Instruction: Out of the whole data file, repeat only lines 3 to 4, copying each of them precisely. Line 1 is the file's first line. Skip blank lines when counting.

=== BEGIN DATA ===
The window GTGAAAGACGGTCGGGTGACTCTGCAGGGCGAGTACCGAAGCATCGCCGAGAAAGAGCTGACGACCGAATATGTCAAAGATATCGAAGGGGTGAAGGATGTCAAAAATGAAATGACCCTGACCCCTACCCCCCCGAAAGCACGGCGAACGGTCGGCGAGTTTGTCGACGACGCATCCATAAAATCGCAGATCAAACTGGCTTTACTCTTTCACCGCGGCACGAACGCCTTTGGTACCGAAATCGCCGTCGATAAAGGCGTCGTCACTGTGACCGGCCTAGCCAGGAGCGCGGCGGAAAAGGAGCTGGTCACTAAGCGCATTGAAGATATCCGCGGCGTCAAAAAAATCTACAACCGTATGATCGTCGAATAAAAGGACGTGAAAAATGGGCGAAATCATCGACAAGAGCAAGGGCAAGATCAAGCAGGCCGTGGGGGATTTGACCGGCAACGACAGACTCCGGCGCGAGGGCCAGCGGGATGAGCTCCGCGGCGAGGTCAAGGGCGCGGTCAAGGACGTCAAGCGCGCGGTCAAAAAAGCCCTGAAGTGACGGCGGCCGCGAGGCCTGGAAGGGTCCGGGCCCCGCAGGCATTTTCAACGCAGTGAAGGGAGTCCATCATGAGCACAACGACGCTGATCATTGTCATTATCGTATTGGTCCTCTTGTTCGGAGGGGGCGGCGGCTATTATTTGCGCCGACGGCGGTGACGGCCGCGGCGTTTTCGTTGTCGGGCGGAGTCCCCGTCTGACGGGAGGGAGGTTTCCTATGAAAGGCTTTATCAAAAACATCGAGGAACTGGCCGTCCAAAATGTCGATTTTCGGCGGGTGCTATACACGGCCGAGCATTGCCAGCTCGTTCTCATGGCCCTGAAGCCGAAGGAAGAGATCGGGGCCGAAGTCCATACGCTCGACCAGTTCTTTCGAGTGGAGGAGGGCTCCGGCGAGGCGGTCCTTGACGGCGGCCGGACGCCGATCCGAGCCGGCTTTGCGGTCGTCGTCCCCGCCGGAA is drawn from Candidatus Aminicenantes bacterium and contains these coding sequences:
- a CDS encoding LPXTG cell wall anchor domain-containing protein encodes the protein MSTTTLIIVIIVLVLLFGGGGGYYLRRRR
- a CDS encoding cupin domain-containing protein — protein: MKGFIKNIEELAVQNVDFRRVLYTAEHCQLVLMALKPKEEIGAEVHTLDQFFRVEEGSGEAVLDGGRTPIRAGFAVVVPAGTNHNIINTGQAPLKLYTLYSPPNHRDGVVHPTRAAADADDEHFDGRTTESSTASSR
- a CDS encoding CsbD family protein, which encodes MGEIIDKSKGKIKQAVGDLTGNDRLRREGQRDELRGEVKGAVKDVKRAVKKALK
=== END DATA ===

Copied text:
- a CDS encoding cupin domain-containing protein — protein: MKGFIKNIEELAVQNVDFRRVLYTAEHCQLVLMALKPKEEIGAEVHTLDQFFRVEEGSGEAVLDGGRTPIRAGFAVVVPAGTNHNIINTGQAPLKLYTLYSPPNHRDGVVHPTRAAADADDEHFDGRTTESSTASSR
- a CDS encoding CsbD family protein, which encodes MGEIIDKSKGKIKQAVGDLTGNDRLRREGQRDELRGEVKGAVKDVKRAVKKALK